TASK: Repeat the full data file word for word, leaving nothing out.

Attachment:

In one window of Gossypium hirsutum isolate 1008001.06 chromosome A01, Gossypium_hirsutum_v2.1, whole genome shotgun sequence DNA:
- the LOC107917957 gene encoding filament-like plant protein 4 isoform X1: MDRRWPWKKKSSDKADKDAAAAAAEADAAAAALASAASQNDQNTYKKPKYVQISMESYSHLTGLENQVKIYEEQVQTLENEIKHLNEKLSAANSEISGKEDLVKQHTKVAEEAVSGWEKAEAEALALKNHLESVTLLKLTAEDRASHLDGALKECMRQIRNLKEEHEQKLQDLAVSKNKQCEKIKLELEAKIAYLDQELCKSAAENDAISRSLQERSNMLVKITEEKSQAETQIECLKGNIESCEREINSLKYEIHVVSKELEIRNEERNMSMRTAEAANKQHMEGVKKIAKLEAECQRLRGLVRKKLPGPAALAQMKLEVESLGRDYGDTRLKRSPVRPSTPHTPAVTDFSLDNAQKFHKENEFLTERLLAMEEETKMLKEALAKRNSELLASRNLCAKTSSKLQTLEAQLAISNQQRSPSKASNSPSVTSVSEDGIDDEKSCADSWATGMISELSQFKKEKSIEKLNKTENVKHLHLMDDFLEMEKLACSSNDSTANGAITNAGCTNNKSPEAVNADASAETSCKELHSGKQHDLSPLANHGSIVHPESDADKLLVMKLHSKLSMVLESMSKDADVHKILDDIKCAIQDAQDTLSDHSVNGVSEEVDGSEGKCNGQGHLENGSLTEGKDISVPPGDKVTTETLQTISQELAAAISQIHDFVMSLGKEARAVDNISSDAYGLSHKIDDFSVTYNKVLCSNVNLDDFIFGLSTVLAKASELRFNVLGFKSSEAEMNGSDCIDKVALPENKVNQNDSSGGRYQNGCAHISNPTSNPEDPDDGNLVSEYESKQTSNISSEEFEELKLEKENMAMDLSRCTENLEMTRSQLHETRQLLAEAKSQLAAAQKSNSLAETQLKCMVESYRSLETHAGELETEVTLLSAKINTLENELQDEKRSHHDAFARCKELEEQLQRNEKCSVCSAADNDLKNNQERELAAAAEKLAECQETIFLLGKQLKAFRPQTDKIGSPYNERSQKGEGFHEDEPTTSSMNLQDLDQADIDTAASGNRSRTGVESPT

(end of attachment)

In one window of Gossypium hirsutum isolate 1008001.06 chromosome A01, Gossypium_hirsutum_v2.1, whole genome shotgun sequence DNA:
- the LOC107917957 gene encoding filament-like plant protein 4 isoform X1: MDRRWPWKKKSSDKADKDAAAAAAEADAAAAALASAASQNDQNTYKKPKYVQISMESYSHLTGLENQVKIYEEQVQTLENEIKHLNEKLSAANSEISGKEDLVKQHTKVAEEAVSGWEKAEAEALALKNHLESVTLLKLTAEDRASHLDGALKECMRQIRNLKEEHEQKLQDLAVSKNKQCEKIKLELEAKIAYLDQELCKSAAENDAISRSLQERSNMLVKITEEKSQAETQIECLKGNIESCEREINSLKYEIHVVSKELEIRNEERNMSMRTAEAANKQHMEGVKKIAKLEAECQRLRGLVRKKLPGPAALAQMKLEVESLGRDYGDTRLKRSPVRPSTPHTPAVTDFSLDNAQKFHKENEFLTERLLAMEEETKMLKEALAKRNSELLASRNLCAKTSSKLQTLEAQLAISNQQRSPSKASNSPSVTSVSEDGIDDEKSCADSWATGMISELSQFKKEKSIEKLNKTENVKHLHLMDDFLEMEKLACSSNDSTANGAITNAGCTNNKSPEAVNADASAETSCKELHSGKQHDLSPLANHGSIVHPESDADKLLVMKLHSKLSMVLESMSKDADVHKILDDIKCAIQDAQDTLSDHSVNGVSEEVDGSEGKCNGQGHLENGSLTEGKDISVPPGDKVTTETLQTISQELAAAISQIHDFVMSLGKEARAVDNISSDAYGLSHKIDDFSVTYNKVLCSNVNLDDFIFGLSTVLAKASELRFNVLGFKSSEAEMNGSDCIDKVALPENKVNQNDSSGGRYQNGCAHISNPTSNPEDPDDGNLVSEYESKQTSNISSEEFEELKLEKENMAMDLSRCTENLEMTRSQLHETRQLLAEAKSQLAAAQKSNSLAETQLKCMVESYRSLETHAGELETEVTLLSAKINTLENELQDEKRSHHDAFARCKELEEQLQRNEKCSVCSAADNDLKNNQERELAAAAEKLAECQETIFLLGKQLKAFRPQTDKIGSPYNERSQKGEGFHEDEPTTSSMNLQDLDQADIDTAASGNRSRTGVESPT